‘Sustainable’ products with simple, emotive pack designs are more likely to chosen by shoppers than those with a scientific or more rational pack design, even if that product had the best environmental credentials on the shelf.
Consumer research from The Big Picture design research agency found that packs with dominant images of people or animals benefiting from the product’s sustainability were seen as ‘greenest’ by consumers when they were shown a range of packs in the tea, coffee and laundry sectors.
The research also found that consumers judged packs by what they perceived as ‘excessive’ packaging using materials such as plastic, which they see as less recyclable, regardless of whether a product had a recycle friendly logo.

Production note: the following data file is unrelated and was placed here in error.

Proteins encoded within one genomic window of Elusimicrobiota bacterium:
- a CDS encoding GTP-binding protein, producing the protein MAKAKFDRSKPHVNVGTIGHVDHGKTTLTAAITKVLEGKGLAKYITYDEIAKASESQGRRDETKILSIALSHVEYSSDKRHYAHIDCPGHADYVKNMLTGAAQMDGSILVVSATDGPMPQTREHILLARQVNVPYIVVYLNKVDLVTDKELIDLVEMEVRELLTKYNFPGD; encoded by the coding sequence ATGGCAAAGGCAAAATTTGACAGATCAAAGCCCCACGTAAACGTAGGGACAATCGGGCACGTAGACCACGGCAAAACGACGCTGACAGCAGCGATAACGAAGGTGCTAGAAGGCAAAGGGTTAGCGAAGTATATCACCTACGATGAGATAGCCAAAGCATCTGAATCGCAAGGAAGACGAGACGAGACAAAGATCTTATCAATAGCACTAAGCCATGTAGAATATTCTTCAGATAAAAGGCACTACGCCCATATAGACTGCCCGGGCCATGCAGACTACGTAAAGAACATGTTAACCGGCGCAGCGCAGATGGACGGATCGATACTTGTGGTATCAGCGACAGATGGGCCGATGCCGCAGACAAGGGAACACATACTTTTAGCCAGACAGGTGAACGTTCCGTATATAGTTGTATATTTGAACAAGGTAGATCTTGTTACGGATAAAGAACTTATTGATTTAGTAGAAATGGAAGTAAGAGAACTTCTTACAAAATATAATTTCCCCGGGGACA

Suranee Abeysuriya, The Big Picture director who designed the research, said: “Our analysis suggests brands need to consider big, bold and obvious emotive images if they want to be considered sustainable to the vast majority of shoppers when all other factors are equal, such as price and quality perception.
“Consumers seem to have been turned-off by the dominant culture over recent years of top-down, finger-wagging messages about changing behaviour to be more sustainable, and they therefore seem to screen out logos and rational information on packs.
“Instead they look for feel-good factors which mean they can make an easy, instant contribution to sustainability at point of purchase.”